Seminar Embraces Hope In Mental Health Recovery


"People like me get better," Nanette Larson said, kicking off "Embracing Hope," a seminar targeting mental health and addiction recovery Saturday morning and afternoon, Feb. 3, at Calvary Baptist Church in Hillsboro.

Larson, deputy director/ambassador for wellness and recovery for the Illinois Department of Human Services Division of Mental Health, was the morning keynote speaker and AJ French, president and chief executive officer at Gift of Voice in Alton, was the afternoon keynote speaker.

Using a definition of "recovery" developed by the New Freedom Commission on Mental Health in 2003, Larson said that often "the system doesn't know the people in it can get better."

That definition? "Recovery is the process by which people are able to live, work, learn and participate fully in their communities.  

For some individuals, recovery is the ability to live a fulfilling and productive life despite a disability.  For others, recovery implies the reduction or remission of symptoms.  Science has shown that having hope plays an integral role in an individual's recovery."  

Larson emphasized "participate fully in their communities" and "hope," linking recovery principles to those found in faith.

Pastor Randy Sands of Hillsboro Free Methodist Church was master of ceremonies, and before introducing Larson, introduced Trenda Hedges and "Warm Line Team" members who were available throughout the seminar for one-on-one conversations.

In addition to Larson and French, those at the seminar heard from Brent Miller, diagnosed with paranoid schizophrenia in 1998 and in recovery since 2001.  Pastor Jeff Hemken of Calvary Baptist Church in Hillsboro sang two songs he had written for the event and played a video from his daughter, Beth Hemken, on substance use disorder recovery.  Marcia Liebscher, who teaches groups and individuals at Graham Correctional Center, described factors contributing to wellness, and prison counselor Lori Bergbower talked about prevention.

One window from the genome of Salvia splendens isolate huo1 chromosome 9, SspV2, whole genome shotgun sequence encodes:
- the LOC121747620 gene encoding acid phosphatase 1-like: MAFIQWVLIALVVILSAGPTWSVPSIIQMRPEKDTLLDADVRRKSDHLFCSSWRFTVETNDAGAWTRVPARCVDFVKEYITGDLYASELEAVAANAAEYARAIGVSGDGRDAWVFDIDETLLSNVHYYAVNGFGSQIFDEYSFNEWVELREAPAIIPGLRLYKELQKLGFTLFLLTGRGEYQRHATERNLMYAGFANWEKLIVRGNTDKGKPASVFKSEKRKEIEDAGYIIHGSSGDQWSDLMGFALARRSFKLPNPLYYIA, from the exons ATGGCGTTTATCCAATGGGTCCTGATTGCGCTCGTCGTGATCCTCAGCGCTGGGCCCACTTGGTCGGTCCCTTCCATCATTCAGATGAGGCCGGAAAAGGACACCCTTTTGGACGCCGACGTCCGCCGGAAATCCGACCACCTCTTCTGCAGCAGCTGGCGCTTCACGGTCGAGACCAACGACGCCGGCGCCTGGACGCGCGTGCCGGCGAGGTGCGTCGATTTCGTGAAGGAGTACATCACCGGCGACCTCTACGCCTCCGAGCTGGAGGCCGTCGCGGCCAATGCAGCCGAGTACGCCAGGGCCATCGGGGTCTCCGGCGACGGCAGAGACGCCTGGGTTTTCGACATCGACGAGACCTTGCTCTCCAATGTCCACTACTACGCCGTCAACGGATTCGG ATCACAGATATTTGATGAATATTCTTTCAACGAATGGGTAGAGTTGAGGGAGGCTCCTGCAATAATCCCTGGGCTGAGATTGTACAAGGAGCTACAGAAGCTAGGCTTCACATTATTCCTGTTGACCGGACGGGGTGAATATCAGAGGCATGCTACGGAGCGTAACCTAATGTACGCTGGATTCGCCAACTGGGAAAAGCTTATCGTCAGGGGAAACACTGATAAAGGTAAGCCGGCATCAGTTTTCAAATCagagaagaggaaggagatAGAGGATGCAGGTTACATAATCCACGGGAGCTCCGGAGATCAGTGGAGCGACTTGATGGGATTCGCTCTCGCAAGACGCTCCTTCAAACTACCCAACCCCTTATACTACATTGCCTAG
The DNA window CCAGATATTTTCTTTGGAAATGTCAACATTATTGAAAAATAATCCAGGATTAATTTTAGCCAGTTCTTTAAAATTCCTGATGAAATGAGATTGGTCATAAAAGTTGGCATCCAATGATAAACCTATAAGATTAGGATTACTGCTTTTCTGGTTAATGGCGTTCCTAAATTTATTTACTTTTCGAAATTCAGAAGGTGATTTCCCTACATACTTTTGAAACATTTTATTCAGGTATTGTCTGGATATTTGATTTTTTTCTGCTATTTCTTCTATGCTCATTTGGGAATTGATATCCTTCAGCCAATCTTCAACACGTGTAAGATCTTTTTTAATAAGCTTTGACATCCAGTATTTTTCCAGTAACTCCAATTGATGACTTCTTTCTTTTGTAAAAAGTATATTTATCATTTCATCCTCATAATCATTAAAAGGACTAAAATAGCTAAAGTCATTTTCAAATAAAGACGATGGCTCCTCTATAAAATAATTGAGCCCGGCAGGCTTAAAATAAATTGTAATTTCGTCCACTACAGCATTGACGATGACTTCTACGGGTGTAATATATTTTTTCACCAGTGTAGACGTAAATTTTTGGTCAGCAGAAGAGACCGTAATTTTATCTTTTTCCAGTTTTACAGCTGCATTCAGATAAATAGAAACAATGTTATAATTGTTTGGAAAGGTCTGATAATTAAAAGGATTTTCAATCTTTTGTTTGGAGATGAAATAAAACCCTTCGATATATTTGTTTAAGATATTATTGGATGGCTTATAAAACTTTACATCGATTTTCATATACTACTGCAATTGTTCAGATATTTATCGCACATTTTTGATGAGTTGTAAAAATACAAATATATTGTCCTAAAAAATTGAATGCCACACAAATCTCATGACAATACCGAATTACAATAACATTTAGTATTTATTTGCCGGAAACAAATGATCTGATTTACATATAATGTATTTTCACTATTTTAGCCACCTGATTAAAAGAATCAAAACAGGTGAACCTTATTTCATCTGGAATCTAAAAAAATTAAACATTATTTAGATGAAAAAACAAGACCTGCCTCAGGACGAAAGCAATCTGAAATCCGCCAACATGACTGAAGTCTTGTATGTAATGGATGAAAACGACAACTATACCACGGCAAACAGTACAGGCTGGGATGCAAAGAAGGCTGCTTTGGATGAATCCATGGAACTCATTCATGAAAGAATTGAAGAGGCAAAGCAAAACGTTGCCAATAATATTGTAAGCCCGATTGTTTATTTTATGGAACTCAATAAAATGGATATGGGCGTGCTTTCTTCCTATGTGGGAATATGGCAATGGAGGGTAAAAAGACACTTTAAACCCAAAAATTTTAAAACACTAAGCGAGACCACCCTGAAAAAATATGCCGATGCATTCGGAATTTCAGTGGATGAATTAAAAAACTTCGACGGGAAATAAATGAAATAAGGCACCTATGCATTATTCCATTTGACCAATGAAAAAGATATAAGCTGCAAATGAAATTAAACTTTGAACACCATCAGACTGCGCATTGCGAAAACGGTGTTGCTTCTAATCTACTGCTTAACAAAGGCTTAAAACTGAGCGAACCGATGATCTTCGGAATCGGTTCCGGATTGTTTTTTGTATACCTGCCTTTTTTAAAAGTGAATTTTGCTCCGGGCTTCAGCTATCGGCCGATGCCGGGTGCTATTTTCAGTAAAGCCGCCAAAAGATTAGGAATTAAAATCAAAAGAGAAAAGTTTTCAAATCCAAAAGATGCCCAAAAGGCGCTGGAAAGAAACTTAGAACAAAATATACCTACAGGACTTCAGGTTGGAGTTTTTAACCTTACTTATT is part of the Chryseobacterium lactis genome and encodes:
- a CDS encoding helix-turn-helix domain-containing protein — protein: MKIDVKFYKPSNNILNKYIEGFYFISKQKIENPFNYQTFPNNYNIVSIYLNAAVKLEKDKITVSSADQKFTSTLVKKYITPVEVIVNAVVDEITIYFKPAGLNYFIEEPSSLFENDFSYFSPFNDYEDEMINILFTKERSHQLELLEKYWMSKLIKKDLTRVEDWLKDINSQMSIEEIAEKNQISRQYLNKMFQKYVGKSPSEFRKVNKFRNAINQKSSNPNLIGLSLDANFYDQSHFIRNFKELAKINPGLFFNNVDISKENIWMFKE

Pastor Hemken gave his perspective as a caregiver before three panel breakout sessions, and Linda Liebscher closed with a discussion about recovery moving forward.

Lunch was provided by volunteers from Calvary Baptist, Hillsboro Free Methodist, and Hillsboro United Methodist.

Pastor Sands thanked those who organized, spoke, and provided resource tables at the seminar, including Calvary Baptist Church for their hospitality and Linda Liebscher, who "has done the lion's share of work" in preparation for the event.


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